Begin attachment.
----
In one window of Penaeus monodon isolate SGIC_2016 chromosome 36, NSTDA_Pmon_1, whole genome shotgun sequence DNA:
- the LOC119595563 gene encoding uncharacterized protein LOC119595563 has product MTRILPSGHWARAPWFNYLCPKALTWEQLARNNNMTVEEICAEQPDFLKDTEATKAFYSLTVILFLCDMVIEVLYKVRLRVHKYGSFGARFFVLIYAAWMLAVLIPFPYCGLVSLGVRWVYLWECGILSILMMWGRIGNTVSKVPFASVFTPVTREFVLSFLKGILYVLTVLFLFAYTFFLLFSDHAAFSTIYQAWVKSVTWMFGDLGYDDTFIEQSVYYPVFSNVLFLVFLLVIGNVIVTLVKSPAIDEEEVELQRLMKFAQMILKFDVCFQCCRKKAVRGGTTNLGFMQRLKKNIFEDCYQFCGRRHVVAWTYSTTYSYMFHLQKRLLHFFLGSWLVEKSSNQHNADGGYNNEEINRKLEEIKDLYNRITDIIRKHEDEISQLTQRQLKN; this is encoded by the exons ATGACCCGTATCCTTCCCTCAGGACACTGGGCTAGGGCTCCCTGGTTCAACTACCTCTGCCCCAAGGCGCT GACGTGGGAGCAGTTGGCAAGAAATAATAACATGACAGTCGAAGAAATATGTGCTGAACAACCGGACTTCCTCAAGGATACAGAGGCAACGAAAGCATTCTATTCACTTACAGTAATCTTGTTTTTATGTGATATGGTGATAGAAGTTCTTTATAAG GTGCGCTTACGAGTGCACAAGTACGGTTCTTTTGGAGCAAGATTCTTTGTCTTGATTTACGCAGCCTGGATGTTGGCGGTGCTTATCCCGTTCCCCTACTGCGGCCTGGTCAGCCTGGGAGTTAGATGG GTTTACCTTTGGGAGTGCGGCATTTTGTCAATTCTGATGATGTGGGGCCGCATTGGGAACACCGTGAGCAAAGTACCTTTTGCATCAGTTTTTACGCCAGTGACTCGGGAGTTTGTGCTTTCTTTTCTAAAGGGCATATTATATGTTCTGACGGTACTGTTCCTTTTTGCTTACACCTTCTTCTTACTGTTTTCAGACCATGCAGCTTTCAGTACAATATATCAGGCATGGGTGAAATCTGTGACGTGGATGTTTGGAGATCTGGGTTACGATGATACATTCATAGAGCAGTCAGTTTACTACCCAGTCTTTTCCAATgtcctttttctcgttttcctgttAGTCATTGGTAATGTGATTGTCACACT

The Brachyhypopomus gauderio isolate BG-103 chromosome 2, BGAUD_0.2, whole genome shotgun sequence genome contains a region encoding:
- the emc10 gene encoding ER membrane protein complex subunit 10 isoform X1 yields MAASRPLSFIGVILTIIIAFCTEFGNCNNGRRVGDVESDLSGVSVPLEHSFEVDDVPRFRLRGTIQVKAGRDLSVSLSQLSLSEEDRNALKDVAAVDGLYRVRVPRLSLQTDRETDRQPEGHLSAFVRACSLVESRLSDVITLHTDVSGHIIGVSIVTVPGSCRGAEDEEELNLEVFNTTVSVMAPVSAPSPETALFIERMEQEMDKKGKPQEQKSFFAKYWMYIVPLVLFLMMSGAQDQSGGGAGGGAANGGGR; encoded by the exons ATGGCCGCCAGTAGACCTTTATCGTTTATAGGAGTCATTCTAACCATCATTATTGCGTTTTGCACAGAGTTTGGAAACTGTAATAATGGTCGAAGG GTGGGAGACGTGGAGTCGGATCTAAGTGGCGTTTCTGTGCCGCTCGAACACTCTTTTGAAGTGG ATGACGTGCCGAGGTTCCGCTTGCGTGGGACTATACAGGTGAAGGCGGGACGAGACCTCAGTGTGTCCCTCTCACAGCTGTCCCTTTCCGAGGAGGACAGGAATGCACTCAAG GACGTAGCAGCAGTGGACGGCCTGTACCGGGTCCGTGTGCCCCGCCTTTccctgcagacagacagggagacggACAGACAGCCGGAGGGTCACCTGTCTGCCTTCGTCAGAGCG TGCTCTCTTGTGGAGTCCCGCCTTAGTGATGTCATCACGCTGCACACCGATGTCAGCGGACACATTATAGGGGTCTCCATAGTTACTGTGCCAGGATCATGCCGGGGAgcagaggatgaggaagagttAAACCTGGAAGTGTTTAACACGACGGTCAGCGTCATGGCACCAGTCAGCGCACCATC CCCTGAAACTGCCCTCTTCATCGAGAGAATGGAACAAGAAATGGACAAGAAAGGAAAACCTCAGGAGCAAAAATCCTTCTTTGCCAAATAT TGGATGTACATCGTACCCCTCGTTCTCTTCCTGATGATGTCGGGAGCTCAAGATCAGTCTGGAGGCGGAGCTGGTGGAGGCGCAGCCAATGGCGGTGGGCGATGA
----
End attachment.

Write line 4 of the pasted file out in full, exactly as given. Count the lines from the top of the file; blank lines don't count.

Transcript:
- the emc10 gene encoding ER membrane protein complex subunit 10 isoform X1 yields MAASRPLSFIGVILTIIIAFCTEFGNCNNGRRVGDVESDLSGVSVPLEHSFEVDDVPRFRLRGTIQVKAGRDLSVSLSQLSLSEEDRNALKDVAAVDGLYRVRVPRLSLQTDRETDRQPEGHLSAFVRACSLVESRLSDVITLHTDVSGHIIGVSIVTVPGSCRGAEDEEELNLEVFNTTVSVMAPVSAPSPETALFIERMEQEMDKKGKPQEQKSFFAKYWMYIVPLVLFLMMSGAQDQSGGGAGGGAANGGGR; encoded by the exons ATGGCCGCCAGTAGACCTTTATCGTTTATAGGAGTCATTCTAACCATCATTATTGCGTTTTGCACAGAGTTTGGAAACTGTAATAATGGTCGAAGG GTGGGAGACGTGGAGTCGGATCTAAGTGGCGTTTCTGTGCCGCTCGAACACTCTTTTGAAGTGG ATGACGTGCCGAGGTTCCGCTTGCGTGGGACTATACAGGTGAAGGCGGGACGAGACCTCAGTGTGTCCCTCTCACAGCTGTCCCTTTCCGAGGAGGACAGGAATGCACTCAAG GACGTAGCAGCAGTGGACGGCCTGTACCGGGTCCGTGTGCCCCGCCTTTccctgcagacagacagggagacggACAGACAGCCGGAGGGTCACCTGTCTGCCTTCGTCAGAGCG TGCTCTCTTGTGGAGTCCCGCCTTAGTGATGTCATCACGCTGCACACCGATGTCAGCGGACACATTATAGGGGTCTCCATAGTTACTGTGCCAGGATCATGCCGGGGAgcagaggatgaggaagagttAAACCTGGAAGTGTTTAACACGACGGTCAGCGTCATGGCACCAGTCAGCGCACCATC CCCTGAAACTGCCCTCTTCATCGAGAGAATGGAACAAGAAATGGACAAGAAAGGAAAACCTCAGGAGCAAAAATCCTTCTTTGCCAAATAT TGGATGTACATCGTACCCCTCGTTCTCTTCCTGATGATGTCGGGAGCTCAAGATCAGTCTGGAGGCGGAGCTGGTGGAGGCGCAGCCAATGGCGGTGGGCGATGA